Troubleshooting Problems Study Guide
What we anticipate seldom occurs; what we least expected generally happens.
Benjamin Disraeli, British statesman and author (1804–1881)
Sometimes things can go wrong as you follow your plan for reaching a goal or solving a problem. Small, or even large, stumbling blocks may appear and try to stall your forward progress. This lesson is about anticipating and dealing with any pesky obstacles that get in your way.
Troubleshooting involves thinking ahead, spotting problems even before they surface, or preparing to take care of them if they do. You anticipate what might go wrong and keep it from happening or, if something does pop up, keep it from growing into a major problem by resolving it while it's a manageable size. By doing so, you deal with any setbacks that might block the path to your goal. You have to learn to handle everything from small annoyances to major obstructions in order to get where you want to be. So troubleshooting is kind of like building bridges over troubled waters!
Identifying Problems That Interfere with Goals
After you set a goal and begin working toward it, you will inevitably be faced with a roadblock or two. You learned in Lesson 1 that you can't solve problems without first recognizing and accepting them, and that holds true for troubleshooting problems that interfere with your goals. Some of these problems are foreseeable; that is, you can anticipate them before you even begin to work toward your goal. Others are unexpected and must be dealt with as they arise.
Identifying foreseeable problems takes work. You have to honestly assess your goal and think critically about what might need to be overcome so you can achieve it. You saw an example of this in Lesson 5 when Fran set a goal to get better grades. She noted that her habits of "too much socializing" and "poor study skills" stood in her way. So, even before she began to work toward getting better grades, she knew what she had to overcome in order to be successful. Both obstacles were not simple for her to overcome because they required breaking troublesome habits and acquiring new skills.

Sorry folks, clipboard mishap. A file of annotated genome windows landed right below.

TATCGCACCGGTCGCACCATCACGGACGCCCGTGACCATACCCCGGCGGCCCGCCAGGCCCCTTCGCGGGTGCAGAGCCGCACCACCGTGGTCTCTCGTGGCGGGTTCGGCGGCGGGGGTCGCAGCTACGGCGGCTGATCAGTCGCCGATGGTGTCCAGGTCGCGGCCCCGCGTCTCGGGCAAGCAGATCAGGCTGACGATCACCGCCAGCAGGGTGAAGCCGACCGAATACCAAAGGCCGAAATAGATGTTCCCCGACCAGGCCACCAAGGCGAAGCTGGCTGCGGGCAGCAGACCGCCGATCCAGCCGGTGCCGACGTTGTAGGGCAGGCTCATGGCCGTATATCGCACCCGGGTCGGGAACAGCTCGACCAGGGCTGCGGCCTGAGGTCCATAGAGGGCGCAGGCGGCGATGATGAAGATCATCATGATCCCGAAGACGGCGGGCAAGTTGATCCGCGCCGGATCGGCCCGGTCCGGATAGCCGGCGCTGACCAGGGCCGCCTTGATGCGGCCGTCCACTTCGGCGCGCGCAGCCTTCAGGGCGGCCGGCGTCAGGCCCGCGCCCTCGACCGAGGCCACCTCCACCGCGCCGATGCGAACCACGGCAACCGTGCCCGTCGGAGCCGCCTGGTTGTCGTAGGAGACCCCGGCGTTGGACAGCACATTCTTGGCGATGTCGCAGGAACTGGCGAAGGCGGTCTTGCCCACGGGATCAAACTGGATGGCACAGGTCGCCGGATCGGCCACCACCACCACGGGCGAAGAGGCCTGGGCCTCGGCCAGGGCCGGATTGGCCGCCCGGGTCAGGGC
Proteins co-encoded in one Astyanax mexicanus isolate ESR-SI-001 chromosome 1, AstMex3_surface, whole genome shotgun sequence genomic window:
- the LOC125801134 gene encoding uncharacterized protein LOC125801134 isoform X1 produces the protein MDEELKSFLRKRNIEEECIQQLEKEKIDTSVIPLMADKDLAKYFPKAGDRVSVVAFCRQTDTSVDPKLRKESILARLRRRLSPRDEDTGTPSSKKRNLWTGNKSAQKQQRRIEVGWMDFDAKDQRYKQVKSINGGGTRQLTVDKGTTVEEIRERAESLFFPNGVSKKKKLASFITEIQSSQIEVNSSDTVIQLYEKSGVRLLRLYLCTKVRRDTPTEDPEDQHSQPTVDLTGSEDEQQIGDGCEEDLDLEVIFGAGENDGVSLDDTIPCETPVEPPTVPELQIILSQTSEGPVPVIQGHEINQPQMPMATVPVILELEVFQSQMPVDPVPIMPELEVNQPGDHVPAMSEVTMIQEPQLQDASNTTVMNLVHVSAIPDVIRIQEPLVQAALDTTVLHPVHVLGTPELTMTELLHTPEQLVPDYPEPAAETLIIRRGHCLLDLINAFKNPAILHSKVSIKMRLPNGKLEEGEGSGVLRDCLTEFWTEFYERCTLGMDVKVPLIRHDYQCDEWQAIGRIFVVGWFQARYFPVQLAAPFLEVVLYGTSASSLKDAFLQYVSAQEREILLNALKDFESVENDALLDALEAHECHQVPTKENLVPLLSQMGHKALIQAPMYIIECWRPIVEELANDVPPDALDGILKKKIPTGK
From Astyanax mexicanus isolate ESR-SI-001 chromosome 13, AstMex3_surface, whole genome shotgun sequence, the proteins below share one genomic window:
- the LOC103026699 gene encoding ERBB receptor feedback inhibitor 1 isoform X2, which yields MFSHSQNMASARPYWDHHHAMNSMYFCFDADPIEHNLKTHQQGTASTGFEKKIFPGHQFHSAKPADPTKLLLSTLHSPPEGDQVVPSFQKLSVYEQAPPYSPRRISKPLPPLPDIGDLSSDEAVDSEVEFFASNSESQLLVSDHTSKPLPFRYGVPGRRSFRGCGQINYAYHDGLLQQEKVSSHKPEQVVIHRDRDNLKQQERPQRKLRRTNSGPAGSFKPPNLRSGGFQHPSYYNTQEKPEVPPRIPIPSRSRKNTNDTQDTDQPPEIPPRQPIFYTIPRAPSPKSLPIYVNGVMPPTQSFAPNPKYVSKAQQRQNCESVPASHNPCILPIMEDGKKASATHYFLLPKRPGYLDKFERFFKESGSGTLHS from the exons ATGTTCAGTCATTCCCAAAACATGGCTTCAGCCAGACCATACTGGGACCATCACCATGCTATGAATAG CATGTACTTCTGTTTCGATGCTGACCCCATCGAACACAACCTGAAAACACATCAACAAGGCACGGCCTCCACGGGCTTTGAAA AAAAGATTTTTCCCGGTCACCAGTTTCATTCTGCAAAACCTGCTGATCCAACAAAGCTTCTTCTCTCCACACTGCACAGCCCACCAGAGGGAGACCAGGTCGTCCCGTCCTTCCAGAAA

Strange as it may seem, unexpected problems are usually easier to spot, and often easier to solve. For example, you're doing research and need a particular book from your local library. When you go to get it, you discover all copies have been checked out. Or you run into an unforeseeable technology problem, such as a computer crash or a printer breakdown as you're trying to finish a report for a deadline. All these problems are relatively easy to solve. In the first case, you can ask the librarian to check other libraries for the book, or even pick one up in a bookstore, if the price is reasonable. For the technology problems, you could find temporary solutions like working from a backup disk on someone else's equipment.
Unexpected problems, by their nature, can't be planned for. You must simply figure out the best way to solve them quickly and thoroughly, and then get back on your path. The rest of this lesson focuses on troubleshooting forseeable problems.
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